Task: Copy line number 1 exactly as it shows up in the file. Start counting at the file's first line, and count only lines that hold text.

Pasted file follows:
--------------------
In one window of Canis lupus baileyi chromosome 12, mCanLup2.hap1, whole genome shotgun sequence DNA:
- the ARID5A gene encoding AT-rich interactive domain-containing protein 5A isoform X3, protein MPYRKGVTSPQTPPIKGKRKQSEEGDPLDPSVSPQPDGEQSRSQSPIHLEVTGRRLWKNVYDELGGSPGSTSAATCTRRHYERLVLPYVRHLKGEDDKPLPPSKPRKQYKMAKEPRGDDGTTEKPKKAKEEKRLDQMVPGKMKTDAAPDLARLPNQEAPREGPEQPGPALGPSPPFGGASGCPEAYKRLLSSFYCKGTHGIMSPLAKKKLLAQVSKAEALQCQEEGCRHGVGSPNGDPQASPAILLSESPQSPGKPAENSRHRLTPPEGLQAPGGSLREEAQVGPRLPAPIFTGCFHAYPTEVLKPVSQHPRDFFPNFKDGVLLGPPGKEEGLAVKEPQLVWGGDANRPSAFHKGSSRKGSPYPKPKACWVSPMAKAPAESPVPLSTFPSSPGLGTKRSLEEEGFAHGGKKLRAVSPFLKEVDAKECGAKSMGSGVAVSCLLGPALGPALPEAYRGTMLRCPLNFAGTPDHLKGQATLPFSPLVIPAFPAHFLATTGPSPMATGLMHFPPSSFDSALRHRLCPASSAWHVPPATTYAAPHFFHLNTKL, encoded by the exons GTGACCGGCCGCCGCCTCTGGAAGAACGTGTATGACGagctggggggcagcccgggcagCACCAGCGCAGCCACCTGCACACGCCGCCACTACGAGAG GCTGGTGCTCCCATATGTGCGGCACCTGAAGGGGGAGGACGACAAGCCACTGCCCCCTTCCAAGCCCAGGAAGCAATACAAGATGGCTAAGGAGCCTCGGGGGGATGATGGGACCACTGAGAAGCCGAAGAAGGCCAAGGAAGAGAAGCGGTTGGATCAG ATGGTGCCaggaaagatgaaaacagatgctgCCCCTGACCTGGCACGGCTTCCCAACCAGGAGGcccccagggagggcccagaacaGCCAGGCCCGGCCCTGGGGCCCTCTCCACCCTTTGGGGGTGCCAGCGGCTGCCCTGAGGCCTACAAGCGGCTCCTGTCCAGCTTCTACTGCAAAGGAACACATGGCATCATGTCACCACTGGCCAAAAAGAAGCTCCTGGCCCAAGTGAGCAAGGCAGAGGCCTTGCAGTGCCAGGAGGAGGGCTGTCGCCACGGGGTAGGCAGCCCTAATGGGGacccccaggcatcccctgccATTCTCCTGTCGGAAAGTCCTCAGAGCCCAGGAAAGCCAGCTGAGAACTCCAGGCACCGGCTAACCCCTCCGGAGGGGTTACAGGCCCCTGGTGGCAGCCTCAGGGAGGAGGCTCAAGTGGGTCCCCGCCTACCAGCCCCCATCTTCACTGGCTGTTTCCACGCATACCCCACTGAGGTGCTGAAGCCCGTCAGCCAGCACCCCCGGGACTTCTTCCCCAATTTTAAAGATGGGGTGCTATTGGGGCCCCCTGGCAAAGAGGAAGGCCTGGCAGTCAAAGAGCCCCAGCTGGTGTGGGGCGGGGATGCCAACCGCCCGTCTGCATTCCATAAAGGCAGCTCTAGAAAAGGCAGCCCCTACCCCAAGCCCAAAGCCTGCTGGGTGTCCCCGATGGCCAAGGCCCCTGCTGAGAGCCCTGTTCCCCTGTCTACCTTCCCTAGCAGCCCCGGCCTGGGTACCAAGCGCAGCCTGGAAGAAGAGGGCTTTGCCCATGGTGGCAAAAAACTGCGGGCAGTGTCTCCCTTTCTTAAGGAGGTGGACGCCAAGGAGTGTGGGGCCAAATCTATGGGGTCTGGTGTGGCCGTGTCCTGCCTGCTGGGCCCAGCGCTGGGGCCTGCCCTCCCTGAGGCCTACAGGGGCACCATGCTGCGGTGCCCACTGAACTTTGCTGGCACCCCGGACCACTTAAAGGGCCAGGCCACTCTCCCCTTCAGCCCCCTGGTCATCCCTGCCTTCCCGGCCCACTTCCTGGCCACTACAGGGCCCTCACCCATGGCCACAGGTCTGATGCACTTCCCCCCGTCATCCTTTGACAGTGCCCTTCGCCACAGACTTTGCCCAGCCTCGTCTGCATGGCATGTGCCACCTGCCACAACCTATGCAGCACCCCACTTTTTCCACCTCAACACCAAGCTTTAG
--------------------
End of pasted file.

In one window of Canis lupus baileyi chromosome 12, mCanLup2.hap1, whole genome shotgun sequence DNA: